Hong Kong’s relationship with China is an increasingly peculiar one because the region exists under the “One Country, Two systems” agreement. In the mid 1800s, China lost a series of Opium wars to Great Britain, and as such they had to capitulate several of their territories and a large sum of money. The agreement was that Hong Kong would exist as a British colony for 99 years, an agreement that ended in 1997. When the agreement came to an end, British Prime Minister Margaret Thatcher and Chinese President Jiang Zemin agreed that the best course of action was to slowly integrate Hong Kong back into China. They proposed the “One -Country, Two-Systems” model. Where Hong Kong would technically be a part of China but exists with its own culture and its own government. This model will come to an end in 2047 and in the meantime China is meant to respect Hong Kong’s status as an autonomous region. China, however, is growing increasingly impatient.
These are not the first protests Hong Kong has initiated as a response to China’s perceived encroachment on their autonomy. In 2014 the Umbrella Protests occurred in response to China’s meddling in Hong Kong’s elections. The Umbrella Protests were relatively peaceful until police began spewing tear gas at the crowd, forcing them to use umbrellas to try and block the attack. China has also recently built the largest maritime bridge (34 miles) between itself and Hong Kong to bring the two regions closer together. Their have also been recent efforts to bring Hong Kongers into more traditional Chinese culture. Mainland China speaks Mandarin while Hong Kongers speak Cantonese; the Cinese government has dubbed Cantonese as illegitimate and a bastardized version of Chinese, and has established schools in Hong Kong in a re-education effort. Hong Kong rejects these re-education attempts and is willing to fight for the preservation of their culture, at least until the agreement ends in 2047. These are the first protests where nearly a third of the country have taken to the streets to defend their autonomy and it all started with a murder.
More than a year ago, a Hong Kong couple traveled to Taiwan for a vacation. Whilst staying at a hotel in Taipei, the man murdered his then pregnant girlfriend before making his way back to Hong Kong where he confessed to the crime Hong Kong, however does not have an extradition treaty with Taiwan and it appeared as though the man would go free. To avoid this, the Hong Kong legislature drafted a bill that would allow for extradition with Taiwan, but the bill would also allow mainland China to exercise their extradition rights on any Hong Kong citizen whom Beijing believes to have committed a crime.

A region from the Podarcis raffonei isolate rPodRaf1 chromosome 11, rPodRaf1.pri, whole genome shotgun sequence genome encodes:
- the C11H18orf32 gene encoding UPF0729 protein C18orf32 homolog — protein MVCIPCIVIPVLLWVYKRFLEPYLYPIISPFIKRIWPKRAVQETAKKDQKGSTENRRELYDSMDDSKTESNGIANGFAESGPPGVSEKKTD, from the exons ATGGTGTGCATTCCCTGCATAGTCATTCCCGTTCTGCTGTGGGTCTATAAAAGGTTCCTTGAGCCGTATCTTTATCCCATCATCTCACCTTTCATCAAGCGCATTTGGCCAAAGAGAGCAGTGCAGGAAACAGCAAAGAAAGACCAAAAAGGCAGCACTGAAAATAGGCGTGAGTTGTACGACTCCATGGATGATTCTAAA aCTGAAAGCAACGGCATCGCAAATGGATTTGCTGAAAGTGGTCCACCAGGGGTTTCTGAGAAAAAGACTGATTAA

The prospect of their citizens having to face justice in mainland China worried many Hong Kong citizens; Hong Kong is a democratic region with a quasi-bill of rights laid out in the One-Country, Two-Systems agreement, while China is an authoritarian government. Hong Kong has freedom of speech, press, assembly, and the right to a fair trial. China, however, has none of these and has been condemned by human rights organizations for their inhumane treatment of prisoners. Not only that, but Hong Kong protesters also view this as a way for China to wrongfully imprisoned people who speak out against them. This worry is not unfounded seeing as how bookkeepers who operated a bookstore that sold reading material banned in mainland China, and books that were critical of the Chinese government, mysteriously disappeared. One of the men reappeared a year later on Chinese state television apologizing for selling the books, and claiming that he is deserving of any punishment the Chinese government should decide for him.
In response to these impingements 2 million out of 7 million Hong Kong citizens have taken to the streets in protest. These protests are largely different from previous ones not only because they are comprised of such a large percentage of Hong Kong’s population, but because citizens from the business sector also joined in, as well as an increasing number of young people. So far, the protests seem to have worked with Hong Kong’s current leader Carrie Lamhas putting the extradition bill on hold. Despite this, many pro-democracy leaders are not placated because they don’t believe the act goes far enough and they reject Lamhas’ negative response to the protesters by referring to them as “rioters” and refusing to allow them any legitimacy. The pro-democracy leaders would like to see the bill officially withdrawn from the legislature. They believe that the bill would pass easily in the legislature because of the majority pro-China influences in the law-making body if it is to remain. The citizens of Hong Kong dedicate themselves to keep protesting until the bill is officially withdrawn and they no longer have to worry about China’s growing influence in their government.
By Monericka Semeran, WACNH Intern